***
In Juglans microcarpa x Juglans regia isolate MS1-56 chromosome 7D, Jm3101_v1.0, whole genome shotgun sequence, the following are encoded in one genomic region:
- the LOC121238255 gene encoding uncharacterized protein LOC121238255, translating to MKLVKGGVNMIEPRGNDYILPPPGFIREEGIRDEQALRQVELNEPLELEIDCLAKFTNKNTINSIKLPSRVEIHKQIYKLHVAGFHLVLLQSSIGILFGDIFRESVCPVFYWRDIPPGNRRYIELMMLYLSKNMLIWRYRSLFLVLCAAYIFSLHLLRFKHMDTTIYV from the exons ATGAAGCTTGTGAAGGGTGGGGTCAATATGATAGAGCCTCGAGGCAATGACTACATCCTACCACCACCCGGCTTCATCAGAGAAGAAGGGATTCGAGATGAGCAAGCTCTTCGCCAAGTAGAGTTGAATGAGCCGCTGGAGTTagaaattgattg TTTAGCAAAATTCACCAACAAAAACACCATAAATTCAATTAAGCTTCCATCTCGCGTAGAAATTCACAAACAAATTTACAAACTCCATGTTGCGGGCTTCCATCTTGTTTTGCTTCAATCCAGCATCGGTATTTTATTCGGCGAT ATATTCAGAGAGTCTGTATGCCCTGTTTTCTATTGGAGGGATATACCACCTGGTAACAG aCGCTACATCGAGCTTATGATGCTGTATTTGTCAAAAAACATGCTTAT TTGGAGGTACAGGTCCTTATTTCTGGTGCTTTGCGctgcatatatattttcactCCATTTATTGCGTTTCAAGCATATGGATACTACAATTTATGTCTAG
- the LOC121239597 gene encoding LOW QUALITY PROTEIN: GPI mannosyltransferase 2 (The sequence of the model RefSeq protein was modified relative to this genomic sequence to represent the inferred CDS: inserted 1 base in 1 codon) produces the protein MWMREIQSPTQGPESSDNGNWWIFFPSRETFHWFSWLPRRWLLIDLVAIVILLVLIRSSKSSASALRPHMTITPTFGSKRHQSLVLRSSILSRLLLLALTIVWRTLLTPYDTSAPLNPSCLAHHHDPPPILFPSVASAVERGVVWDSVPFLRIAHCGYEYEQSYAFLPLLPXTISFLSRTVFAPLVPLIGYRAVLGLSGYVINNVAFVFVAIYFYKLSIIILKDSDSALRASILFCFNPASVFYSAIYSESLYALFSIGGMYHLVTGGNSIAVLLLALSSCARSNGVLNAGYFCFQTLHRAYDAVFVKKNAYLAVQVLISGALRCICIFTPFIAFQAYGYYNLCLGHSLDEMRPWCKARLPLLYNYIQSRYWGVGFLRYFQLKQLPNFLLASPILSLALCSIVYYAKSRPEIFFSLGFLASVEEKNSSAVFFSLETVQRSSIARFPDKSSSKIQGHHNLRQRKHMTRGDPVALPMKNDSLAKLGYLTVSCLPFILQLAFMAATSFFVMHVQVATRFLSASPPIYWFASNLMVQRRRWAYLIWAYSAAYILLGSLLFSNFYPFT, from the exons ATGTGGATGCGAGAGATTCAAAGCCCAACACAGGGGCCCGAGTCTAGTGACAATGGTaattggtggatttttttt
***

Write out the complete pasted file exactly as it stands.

In Juglans microcarpa x Juglans regia isolate MS1-56 chromosome 7D, Jm3101_v1.0, whole genome shotgun sequence, the following are encoded in one genomic region:
- the LOC121238255 gene encoding uncharacterized protein LOC121238255, translating to MKLVKGGVNMIEPRGNDYILPPPGFIREEGIRDEQALRQVELNEPLELEIDCLAKFTNKNTINSIKLPSRVEIHKQIYKLHVAGFHLVLLQSSIGILFGDIFRESVCPVFYWRDIPPGNRRYIELMMLYLSKNMLIWRYRSLFLVLCAAYIFSLHLLRFKHMDTTIYV from the exons ATGAAGCTTGTGAAGGGTGGGGTCAATATGATAGAGCCTCGAGGCAATGACTACATCCTACCACCACCCGGCTTCATCAGAGAAGAAGGGATTCGAGATGAGCAAGCTCTTCGCCAAGTAGAGTTGAATGAGCCGCTGGAGTTagaaattgattg TTTAGCAAAATTCACCAACAAAAACACCATAAATTCAATTAAGCTTCCATCTCGCGTAGAAATTCACAAACAAATTTACAAACTCCATGTTGCGGGCTTCCATCTTGTTTTGCTTCAATCCAGCATCGGTATTTTATTCGGCGAT ATATTCAGAGAGTCTGTATGCCCTGTTTTCTATTGGAGGGATATACCACCTGGTAACAG aCGCTACATCGAGCTTATGATGCTGTATTTGTCAAAAAACATGCTTAT TTGGAGGTACAGGTCCTTATTTCTGGTGCTTTGCGctgcatatatattttcactCCATTTATTGCGTTTCAAGCATATGGATACTACAATTTATGTCTAG
- the LOC121239597 gene encoding LOW QUALITY PROTEIN: GPI mannosyltransferase 2 (The sequence of the model RefSeq protein was modified relative to this genomic sequence to represent the inferred CDS: inserted 1 base in 1 codon) produces the protein MWMREIQSPTQGPESSDNGNWWIFFPSRETFHWFSWLPRRWLLIDLVAIVILLVLIRSSKSSASALRPHMTITPTFGSKRHQSLVLRSSILSRLLLLALTIVWRTLLTPYDTSAPLNPSCLAHHHDPPPILFPSVASAVERGVVWDSVPFLRIAHCGYEYEQSYAFLPLLPXTISFLSRTVFAPLVPLIGYRAVLGLSGYVINNVAFVFVAIYFYKLSIIILKDSDSALRASILFCFNPASVFYSAIYSESLYALFSIGGMYHLVTGGNSIAVLLLALSSCARSNGVLNAGYFCFQTLHRAYDAVFVKKNAYLAVQVLISGALRCICIFTPFIAFQAYGYYNLCLGHSLDEMRPWCKARLPLLYNYIQSRYWGVGFLRYFQLKQLPNFLLASPILSLALCSIVYYAKSRPEIFFSLGFLASVEEKNSSAVFFSLETVQRSSIARFPDKSSSKIQGHHNLRQRKHMTRGDPVALPMKNDSLAKLGYLTVSCLPFILQLAFMAATSFFVMHVQVATRFLSASPPIYWFASNLMVQRRRWAYLIWAYSAAYILLGSLLFSNFYPFT, from the exons ATGTGGATGCGAGAGATTCAAAGCCCAACACAGGGGCCCGAGTCTAGTGACAATGGTaattggtggatttttttt